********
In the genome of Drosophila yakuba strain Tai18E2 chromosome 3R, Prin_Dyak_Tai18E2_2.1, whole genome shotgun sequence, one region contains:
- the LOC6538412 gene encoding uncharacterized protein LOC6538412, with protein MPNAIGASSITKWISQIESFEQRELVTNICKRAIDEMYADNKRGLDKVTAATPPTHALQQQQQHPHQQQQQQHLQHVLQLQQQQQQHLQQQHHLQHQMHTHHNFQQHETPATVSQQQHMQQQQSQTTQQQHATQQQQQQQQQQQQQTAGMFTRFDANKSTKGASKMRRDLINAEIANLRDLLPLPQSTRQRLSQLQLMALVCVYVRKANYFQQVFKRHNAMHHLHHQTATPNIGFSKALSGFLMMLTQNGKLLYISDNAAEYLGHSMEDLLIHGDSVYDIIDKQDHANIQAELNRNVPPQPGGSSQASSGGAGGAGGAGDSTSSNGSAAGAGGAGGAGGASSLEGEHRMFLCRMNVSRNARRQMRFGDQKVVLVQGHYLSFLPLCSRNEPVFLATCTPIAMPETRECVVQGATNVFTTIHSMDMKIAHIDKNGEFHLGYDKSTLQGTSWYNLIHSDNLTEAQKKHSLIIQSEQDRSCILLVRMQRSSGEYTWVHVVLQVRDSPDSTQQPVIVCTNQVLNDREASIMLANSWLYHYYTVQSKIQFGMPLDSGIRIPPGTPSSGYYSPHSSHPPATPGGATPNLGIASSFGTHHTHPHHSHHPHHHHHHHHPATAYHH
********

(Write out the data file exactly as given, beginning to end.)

In the genome of Drosophila yakuba strain Tai18E2 chromosome 3R, Prin_Dyak_Tai18E2_2.1, whole genome shotgun sequence, one region contains:
- the LOC6538412 gene encoding uncharacterized protein LOC6538412, with protein MPNAIGASSITKWISQIESFEQRELVTNICKRAIDEMYADNKRGLDKVTAATPPTHALQQQQQHPHQQQQQQHLQHVLQLQQQQQQHLQQQHHLQHQMHTHHNFQQHETPATVSQQQHMQQQQSQTTQQQHATQQQQQQQQQQQQQTAGMFTRFDANKSTKGASKMRRDLINAEIANLRDLLPLPQSTRQRLSQLQLMALVCVYVRKANYFQQVFKRHNAMHHLHHQTATPNIGFSKALSGFLMMLTQNGKLLYISDNAAEYLGHSMEDLLIHGDSVYDIIDKQDHANIQAELNRNVPPQPGGSSQASSGGAGGAGGAGDSTSSNGSAAGAGGAGGAGGASSLEGEHRMFLCRMNVSRNARRQMRFGDQKVVLVQGHYLSFLPLCSRNEPVFLATCTPIAMPETRECVVQGATNVFTTIHSMDMKIAHIDKNGEFHLGYDKSTLQGTSWYNLIHSDNLTEAQKKHSLIIQSEQDRSCILLVRMQRSSGEYTWVHVVLQVRDSPDSTQQPVIVCTNQVLNDREASIMLANSWLYHYYTVQSKIQFGMPLDSGIRIPPGTPSSGYYSPHSSHPPATPGGATPNLGIASSFGTHHTHPHHSHHPHHHHHHHHPATAYHH